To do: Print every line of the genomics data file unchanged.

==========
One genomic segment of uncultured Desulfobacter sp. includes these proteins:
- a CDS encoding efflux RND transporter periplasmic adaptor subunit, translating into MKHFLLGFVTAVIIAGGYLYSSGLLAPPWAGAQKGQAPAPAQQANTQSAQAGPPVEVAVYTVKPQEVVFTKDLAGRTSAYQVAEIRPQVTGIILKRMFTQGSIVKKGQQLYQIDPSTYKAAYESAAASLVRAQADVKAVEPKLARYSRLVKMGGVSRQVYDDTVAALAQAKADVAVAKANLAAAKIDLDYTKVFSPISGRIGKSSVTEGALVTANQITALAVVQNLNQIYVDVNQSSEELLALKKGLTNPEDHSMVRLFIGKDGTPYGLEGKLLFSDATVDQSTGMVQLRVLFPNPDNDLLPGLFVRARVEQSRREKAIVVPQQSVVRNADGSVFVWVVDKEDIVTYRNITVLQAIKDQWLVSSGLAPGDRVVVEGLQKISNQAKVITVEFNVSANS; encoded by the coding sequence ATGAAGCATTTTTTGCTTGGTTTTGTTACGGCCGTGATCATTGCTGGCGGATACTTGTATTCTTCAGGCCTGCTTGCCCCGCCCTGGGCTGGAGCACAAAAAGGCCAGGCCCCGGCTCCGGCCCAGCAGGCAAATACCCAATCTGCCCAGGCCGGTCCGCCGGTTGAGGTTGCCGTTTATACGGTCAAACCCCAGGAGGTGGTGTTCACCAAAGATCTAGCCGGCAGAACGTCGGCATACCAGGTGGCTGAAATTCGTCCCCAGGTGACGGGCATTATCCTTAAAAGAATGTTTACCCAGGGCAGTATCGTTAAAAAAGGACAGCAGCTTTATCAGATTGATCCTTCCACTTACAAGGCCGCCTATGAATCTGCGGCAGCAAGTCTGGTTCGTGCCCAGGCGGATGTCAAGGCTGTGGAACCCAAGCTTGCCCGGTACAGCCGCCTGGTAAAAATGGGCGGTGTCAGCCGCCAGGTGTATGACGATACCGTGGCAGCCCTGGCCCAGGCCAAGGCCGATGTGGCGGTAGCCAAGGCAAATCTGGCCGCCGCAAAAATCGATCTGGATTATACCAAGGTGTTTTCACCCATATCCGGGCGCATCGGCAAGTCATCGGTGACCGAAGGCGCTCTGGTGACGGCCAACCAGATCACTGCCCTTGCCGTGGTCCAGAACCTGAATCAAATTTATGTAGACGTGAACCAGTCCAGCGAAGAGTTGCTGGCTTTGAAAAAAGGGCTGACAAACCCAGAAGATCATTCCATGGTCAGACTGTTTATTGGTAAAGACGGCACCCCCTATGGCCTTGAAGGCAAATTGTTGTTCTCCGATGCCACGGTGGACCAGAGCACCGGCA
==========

One genomic segment of uncultured Desulfobacter sp. includes these proteins:
- a CDS encoding efflux RND transporter periplasmic adaptor subunit, translating into MKHFLLGFVTAVIIAGGYLYSSGLLAPPWAGAQKGQAPAPAQQANTQSAQAGPPVEVAVYTVKPQEVVFTKDLAGRTSAYQVAEIRPQVTGIILKRMFTQGSIVKKGQQLYQIDPSTYKAAYESAAASLVRAQADVKAVEPKLARYSRLVKMGGVSRQVYDDTVAALAQAKADVAVAKANLAAAKIDLDYTKVFSPISGRIGKSSVTEGALVTANQITALAVVQNLNQIYVDVNQSSEELLALKKGLTNPEDHSMVRLFIGKDGTPYGLEGKLLFSDATVDQSTGMVQLRVLFPNPDNDLLPGLFVRARVEQSRREKAIVVPQQSVVRNADGSVFVWVVDKEDIVTYRNITVLQAIKDQWLVSSGLAPGDRVVVEGLQKISNQAKVITVEFNVSANS; encoded by the coding sequence ATGAAGCATTTTTTGCTTGGTTTTGTTACGGCCGTGATCATTGCTGGCGGATACTTGTATTCTTCAGGCCTGCTTGCCCCGCCCTGGGCTGGAGCACAAAAAGGCCAGGCCCCGGCTCCGGCCCAGCAGGCAAATACCCAATCTGCCCAGGCCGGTCCGCCGGTTGAGGTTGCCGTTTATACGGTCAAACCCCAGGAGGTGGTGTTCACCAAAGATCTAGCCGGCAGAACGTCGGCATACCAGGTGGCTGAAATTCGTCCCCAGGTGACGGGCATTATCCTTAAAAGAATGTTTACCCAGGGCAGTATCGTTAAAAAAGGACAGCAGCTTTATCAGATTGATCCTTCCACTTACAAGGCCGCCTATGAATCTGCGGCAGCAAGTCTGGTTCGTGCCCAGGCGGATGTCAAGGCTGTGGAACCCAAGCTTGCCCGGTACAGCCGCCTGGTAAAAATGGGCGGTGTCAGCCGCCAGGTGTATGACGATACCGTGGCAGCCCTGGCCCAGGCCAAGGCCGATGTGGCGGTAGCCAAGGCAAATCTGGCCGCCGCAAAAATCGATCTGGATTATACCAAGGTGTTTTCACCCATATCCGGGCGCATCGGCAAGTCATCGGTGACCGAAGGCGCTCTGGTGACGGCCAACCAGATCACTGCCCTTGCCGTGGTCCAGAACCTGAATCAAATTTATGTAGACGTGAACCAGTCCAGCGAAGAGTTGCTGGCTTTGAAAAAAGGGCTGACAAACCCAGAAGATCATTCCATGGTCAGACTGTTTATTGGTAAAGACGGCACCCCCTATGGCCTTGAAGGCAAATTGTTGTTCTCCGATGCCACGGTGGACCAGAGCACCGGCA